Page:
One of the best and most unusual ways to explore the calm, undiscovered coastline of ancient Lycia is by sea kayak. So, roll up your sleeves and get paddling!
First days: Poseidon's beard
Our journey began in Kas, known as Habesos to the Lycians and Antiphellos to the Greeks. We spent our first day brushing up our paddling skills around the peninsulas and islands of the Kas Archipelago. We also visited the ruins of a small Byzantine chapel inside a cave. We spent our first night at a campsite on the shore of Bayındır Bay near the necropolis of the ancient town of Sebeda.
After a good night's sleep, we headed off early in the morning towards İnönü Cove. As the breeze picked up in the afternoon, we put up our sails. After setting up camp in İnonu Cove, we spent the afternoon snorkelling, walking along the Lycian Way, swimming or just relaxing. If you are lucky, you might see one of some estimated 200 remaining Mediterranean monk seals or a sea turtle. Sailors used to compare the jagged coastline to the curls in Poseidon's beard.
The next day, we set off for the unexcavated ancient city of Aperlae. This 2400-year-old settlement housed 1000 people from the 4th to the 6th century BC. Some of the ruins aresubmerged, most probably due to an earthquake some 2000 years ago. Aperlae is home to one of two underwater churches in Turkey. Its marble columns and paved floor are still intact. This church is thought to have served as a stopover for pilgrims on their way to the Holy Land in the 4th to 7th centuries AD. Many baths were built in the town during the Roman period. As you wander through the ruins, you will see piles of the shells of murex (a kind of mollusc) that were used to make Tyrian or Royal purple dye.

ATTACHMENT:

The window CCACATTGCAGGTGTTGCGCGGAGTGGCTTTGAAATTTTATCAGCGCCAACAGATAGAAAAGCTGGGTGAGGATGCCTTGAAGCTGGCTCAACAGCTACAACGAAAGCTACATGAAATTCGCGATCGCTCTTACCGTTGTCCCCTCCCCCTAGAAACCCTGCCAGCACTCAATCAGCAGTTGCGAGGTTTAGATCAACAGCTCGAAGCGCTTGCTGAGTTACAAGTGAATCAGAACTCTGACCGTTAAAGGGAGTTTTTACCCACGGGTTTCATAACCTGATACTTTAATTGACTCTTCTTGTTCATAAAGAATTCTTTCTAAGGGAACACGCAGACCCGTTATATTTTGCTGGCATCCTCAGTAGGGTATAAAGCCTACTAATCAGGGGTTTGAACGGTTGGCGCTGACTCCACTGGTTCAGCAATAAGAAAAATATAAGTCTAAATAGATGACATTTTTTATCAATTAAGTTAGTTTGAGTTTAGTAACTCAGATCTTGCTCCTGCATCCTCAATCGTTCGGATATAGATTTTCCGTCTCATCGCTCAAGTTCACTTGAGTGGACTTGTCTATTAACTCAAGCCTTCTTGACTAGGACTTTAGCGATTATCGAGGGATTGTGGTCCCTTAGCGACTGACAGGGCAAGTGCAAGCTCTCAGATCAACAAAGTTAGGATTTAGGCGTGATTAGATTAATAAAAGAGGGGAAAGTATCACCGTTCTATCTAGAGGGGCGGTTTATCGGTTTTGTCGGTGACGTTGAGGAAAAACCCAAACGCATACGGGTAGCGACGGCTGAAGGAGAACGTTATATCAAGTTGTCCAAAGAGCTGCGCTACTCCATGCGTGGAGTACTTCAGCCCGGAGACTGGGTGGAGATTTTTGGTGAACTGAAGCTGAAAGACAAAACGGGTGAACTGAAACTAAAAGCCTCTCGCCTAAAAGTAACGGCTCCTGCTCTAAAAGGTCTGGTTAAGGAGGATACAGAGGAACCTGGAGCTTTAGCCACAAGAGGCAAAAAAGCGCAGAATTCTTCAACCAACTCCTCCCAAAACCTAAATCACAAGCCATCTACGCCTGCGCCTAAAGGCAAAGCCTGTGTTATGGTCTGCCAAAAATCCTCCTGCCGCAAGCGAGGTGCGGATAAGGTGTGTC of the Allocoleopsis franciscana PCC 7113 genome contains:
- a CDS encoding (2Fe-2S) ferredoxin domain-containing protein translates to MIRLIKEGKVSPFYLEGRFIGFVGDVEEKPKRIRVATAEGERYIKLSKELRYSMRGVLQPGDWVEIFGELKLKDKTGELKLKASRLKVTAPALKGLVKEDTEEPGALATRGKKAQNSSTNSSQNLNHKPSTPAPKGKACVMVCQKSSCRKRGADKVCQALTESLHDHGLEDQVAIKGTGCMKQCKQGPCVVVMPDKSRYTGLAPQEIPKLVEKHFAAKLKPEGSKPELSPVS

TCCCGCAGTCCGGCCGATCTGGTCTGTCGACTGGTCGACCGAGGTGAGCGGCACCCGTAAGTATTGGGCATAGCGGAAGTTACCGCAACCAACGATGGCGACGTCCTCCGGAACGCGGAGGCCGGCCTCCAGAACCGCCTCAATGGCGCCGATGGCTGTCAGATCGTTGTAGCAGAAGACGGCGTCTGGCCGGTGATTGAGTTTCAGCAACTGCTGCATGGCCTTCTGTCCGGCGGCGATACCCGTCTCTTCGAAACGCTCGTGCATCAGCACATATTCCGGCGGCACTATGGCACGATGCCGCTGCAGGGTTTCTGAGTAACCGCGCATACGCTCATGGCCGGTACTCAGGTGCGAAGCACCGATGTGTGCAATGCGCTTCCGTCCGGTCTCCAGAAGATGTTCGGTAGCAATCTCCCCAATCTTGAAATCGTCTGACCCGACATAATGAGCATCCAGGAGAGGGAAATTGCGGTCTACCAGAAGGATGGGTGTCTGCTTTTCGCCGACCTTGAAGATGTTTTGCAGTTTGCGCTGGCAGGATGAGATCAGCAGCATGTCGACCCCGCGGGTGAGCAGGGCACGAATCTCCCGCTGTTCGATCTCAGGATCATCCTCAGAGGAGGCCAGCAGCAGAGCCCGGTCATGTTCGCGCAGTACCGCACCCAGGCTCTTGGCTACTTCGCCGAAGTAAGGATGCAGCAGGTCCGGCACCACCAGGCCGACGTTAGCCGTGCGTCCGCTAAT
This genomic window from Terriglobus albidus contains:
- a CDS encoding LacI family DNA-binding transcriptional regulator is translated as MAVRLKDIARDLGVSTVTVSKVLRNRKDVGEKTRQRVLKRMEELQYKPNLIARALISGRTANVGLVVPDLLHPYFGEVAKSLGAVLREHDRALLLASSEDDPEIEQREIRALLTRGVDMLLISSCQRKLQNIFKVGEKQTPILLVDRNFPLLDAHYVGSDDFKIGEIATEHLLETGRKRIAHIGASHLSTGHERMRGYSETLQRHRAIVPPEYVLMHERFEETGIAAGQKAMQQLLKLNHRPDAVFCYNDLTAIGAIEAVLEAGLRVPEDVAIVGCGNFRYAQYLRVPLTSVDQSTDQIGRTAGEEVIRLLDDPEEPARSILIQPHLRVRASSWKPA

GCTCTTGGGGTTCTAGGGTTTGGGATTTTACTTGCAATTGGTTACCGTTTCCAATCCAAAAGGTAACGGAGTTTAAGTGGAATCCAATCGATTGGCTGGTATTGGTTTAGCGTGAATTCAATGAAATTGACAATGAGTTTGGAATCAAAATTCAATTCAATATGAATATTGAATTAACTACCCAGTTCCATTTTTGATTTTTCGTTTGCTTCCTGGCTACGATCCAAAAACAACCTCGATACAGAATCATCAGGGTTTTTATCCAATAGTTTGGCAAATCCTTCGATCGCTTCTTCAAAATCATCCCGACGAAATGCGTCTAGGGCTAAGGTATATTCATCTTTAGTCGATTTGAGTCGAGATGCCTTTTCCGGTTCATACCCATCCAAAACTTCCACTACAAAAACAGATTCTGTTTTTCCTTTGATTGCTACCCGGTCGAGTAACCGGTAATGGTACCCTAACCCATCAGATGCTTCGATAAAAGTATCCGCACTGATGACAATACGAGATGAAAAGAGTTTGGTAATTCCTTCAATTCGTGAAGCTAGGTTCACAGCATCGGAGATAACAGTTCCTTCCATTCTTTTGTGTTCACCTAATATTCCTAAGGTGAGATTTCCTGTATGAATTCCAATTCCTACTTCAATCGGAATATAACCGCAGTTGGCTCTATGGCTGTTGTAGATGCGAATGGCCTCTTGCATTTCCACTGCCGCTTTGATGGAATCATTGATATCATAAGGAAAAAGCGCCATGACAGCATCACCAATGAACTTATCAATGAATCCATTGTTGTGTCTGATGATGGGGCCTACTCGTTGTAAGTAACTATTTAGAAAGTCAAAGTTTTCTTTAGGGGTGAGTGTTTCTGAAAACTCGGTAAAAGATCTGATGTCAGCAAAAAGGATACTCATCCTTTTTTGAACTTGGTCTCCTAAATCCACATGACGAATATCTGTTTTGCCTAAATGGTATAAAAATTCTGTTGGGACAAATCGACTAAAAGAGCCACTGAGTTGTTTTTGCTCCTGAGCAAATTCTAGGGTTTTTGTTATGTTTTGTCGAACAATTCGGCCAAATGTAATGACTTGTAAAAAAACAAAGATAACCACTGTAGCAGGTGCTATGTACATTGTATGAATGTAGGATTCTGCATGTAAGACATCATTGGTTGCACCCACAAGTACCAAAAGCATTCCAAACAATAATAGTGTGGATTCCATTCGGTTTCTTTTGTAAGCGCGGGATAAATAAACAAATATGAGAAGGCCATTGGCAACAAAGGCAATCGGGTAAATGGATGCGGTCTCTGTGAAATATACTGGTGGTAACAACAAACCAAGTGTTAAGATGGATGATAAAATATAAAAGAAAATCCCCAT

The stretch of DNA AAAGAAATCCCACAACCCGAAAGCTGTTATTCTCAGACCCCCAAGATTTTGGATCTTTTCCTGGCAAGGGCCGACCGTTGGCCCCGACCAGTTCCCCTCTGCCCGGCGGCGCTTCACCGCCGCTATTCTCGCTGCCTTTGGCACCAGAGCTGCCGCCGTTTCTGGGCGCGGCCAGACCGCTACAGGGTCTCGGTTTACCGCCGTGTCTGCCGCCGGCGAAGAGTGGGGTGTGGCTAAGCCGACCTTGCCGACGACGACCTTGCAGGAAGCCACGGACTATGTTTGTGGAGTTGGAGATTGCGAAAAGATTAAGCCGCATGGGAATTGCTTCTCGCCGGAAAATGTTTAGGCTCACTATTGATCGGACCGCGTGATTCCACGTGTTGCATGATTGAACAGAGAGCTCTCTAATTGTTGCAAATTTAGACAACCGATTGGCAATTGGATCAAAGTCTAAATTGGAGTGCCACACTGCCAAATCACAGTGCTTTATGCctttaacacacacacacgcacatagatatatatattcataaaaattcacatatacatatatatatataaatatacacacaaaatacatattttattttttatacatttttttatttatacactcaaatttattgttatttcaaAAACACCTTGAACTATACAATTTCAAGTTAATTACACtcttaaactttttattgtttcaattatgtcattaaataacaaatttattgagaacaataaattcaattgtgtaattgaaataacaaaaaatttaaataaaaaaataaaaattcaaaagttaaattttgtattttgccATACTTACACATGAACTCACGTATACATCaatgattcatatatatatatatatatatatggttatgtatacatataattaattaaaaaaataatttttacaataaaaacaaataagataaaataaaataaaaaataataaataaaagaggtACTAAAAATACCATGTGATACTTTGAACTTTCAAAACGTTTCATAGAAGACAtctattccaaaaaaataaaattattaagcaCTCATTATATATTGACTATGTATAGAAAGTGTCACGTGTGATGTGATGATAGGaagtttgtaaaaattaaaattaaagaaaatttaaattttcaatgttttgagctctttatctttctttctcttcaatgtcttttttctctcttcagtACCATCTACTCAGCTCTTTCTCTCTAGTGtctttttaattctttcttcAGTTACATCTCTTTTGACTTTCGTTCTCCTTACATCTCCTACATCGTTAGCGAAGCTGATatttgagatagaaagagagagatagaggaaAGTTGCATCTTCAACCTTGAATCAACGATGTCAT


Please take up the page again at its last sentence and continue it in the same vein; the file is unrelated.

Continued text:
Watching the past under water
After a quick breakfast the next morning, we made our way via the Sicak Peninsula narrows to Kekova Sound. After a break at the Tersane Cove to the west of Kekova Island, we passed by Dolikhiste, another submerged town and contemporary of Aperlae. This route brings you to Ücagiz, or the ancient town of Teimiussa. As you row past Teimiousa, make sure to look at the underwater ruins. Once a sleepy fishing village, Ucagiz is now teeming with tourists. Ucagız (three mouths) is set amidst two bays and channel which give it its name.
From Ucagız, we headed east to Simena (Kalekoy), the most beautiful Lycian city, and checked into our pension. The nearby castle was used as a base by the Knights of Saint John (Malta) in the Middle Ages and later by the Ottomans. Even today, Simena can only be reached on foot or by sea.
The last day: St Paul's ship
On the morning of our last day, we continued our voyage westwards. We passed through Hamidiye Bay, named after a WWI battleship. Our first stops were the islands of Kisneli and Asırlı, home to a large sea cave once inhabited by pirates. Next, we stopped for a break at the beautiful Gokkaya Bay. Here, you can wander around the nearby ruins of the ancient settlement of Istlada.
Our final destination was Andriake (Çayagzi), which served as the port of the town of Myra (Demre). The strong current of the river prevented the port from silting up until the Byzantine era. Myra is most famous as the home of St Nicholas, more commonly known as Santa Claus or Father Christmas. St Nicholas served as a bishop here in the 4th century and was known as the protector of children and sailors. In 61 AD, the ship that brought the Apostle Paul to Rome for his last visit anchored here to wait for better winds.
Located between Finike and Kas, Myra was one of the most important cities among the other six Lycian cities. It was settled in the 5th century BC and was abandoned in the 9th century AD after the Arab invasion. Demre is now an inland city. After returning to the shore at the Kokar Harbour, we visited the ruins of Myra and the St Nicholas Church. At the end of four tiring days, we made our way to our hotel in Kas.
By The Gate Magazine
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Kayaking in ancient waters
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